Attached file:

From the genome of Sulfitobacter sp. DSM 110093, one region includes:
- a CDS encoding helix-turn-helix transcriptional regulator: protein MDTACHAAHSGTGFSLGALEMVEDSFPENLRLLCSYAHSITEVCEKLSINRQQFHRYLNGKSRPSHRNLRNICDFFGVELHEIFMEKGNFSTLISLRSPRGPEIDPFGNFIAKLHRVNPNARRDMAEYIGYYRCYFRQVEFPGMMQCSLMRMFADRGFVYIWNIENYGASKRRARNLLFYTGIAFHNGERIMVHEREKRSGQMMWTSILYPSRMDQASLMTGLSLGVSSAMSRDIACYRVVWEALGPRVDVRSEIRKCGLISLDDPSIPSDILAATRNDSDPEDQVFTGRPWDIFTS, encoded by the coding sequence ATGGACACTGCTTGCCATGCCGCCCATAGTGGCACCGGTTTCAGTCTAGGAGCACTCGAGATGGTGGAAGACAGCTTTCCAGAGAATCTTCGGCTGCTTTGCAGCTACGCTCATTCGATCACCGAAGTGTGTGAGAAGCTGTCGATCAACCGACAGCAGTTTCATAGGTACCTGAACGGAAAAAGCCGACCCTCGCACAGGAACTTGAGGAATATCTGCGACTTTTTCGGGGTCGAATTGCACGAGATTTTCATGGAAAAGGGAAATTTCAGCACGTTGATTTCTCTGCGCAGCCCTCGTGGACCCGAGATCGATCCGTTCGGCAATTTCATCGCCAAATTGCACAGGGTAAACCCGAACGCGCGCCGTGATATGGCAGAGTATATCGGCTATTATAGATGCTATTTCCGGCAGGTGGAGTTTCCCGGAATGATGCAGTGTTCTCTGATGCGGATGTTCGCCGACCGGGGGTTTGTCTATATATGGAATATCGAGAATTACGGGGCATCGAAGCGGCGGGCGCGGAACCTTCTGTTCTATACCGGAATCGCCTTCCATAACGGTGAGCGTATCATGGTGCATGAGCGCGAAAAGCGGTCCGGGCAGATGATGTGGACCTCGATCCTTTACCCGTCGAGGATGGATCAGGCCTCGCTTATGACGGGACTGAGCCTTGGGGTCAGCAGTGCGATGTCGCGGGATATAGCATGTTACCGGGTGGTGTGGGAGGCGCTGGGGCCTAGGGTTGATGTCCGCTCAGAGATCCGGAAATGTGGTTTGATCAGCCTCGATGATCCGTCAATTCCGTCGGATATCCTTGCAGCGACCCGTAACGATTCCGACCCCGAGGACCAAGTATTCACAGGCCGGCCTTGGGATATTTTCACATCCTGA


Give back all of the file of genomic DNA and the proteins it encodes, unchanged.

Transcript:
From the genome of Sulfitobacter sp. DSM 110093, one region includes:
- a CDS encoding helix-turn-helix transcriptional regulator: protein MDTACHAAHSGTGFSLGALEMVEDSFPENLRLLCSYAHSITEVCEKLSINRQQFHRYLNGKSRPSHRNLRNICDFFGVELHEIFMEKGNFSTLISLRSPRGPEIDPFGNFIAKLHRVNPNARRDMAEYIGYYRCYFRQVEFPGMMQCSLMRMFADRGFVYIWNIENYGASKRRARNLLFYTGIAFHNGERIMVHEREKRSGQMMWTSILYPSRMDQASLMTGLSLGVSSAMSRDIACYRVVWEALGPRVDVRSEIRKCGLISLDDPSIPSDILAATRNDSDPEDQVFTGRPWDIFTS, encoded by the coding sequence ATGGACACTGCTTGCCATGCCGCCCATAGTGGCACCGGTTTCAGTCTAGGAGCACTCGAGATGGTGGAAGACAGCTTTCCAGAGAATCTTCGGCTGCTTTGCAGCTACGCTCATTCGATCACCGAAGTGTGTGAGAAGCTGTCGATCAACCGACAGCAGTTTCATAGGTACCTGAACGGAAAAAGCCGACCCTCGCACAGGAACTTGAGGAATATCTGCGACTTTTTCGGGGTCGAATTGCACGAGATTTTCATGGAAAAGGGAAATTTCAGCACGTTGATTTCTCTGCGCAGCCCTCGTGGACCCGAGATCGATCCGTTCGGCAATTTCATCGCCAAATTGCACAGGGTAAACCCGAACGCGCGCCGTGATATGGCAGAGTATATCGGCTATTATAGATGCTATTTCCGGCAGGTGGAGTTTCCCGGAATGATGCAGTGTTCTCTGATGCGGATGTTCGCCGACCGGGGGTTTGTCTATATATGGAATATCGAGAATTACGGGGCATCGAAGCGGCGGGCGCGGAACCTTCTGTTCTATACCGGAATCGCCTTCCATAACGGTGAGCGTATCATGGTGCATGAGCGCGAAAAGCGGTCCGGGCAGATGATGTGGACCTCGATCCTTTACCCGTCGAGGATGGATCAGGCCTCGCTTATGACGGGACTGAGCCTTGGGGTCAGCAGTGCGATGTCGCGGGATATAGCATGTTACCGGGTGGTGTGGGAGGCGCTGGGGCCTAGGGTTGATGTCCGCTCAGAGATCCGGAAATGTGGTTTGATCAGCCTCGATGATCCGTCAATTCCGTCGGATATCCTTGCAGCGACCCGTAACGATTCCGACCCCGAGGACCAAGTATTCACAGGCCGGCCTTGGGATATTTTCACATCCTGA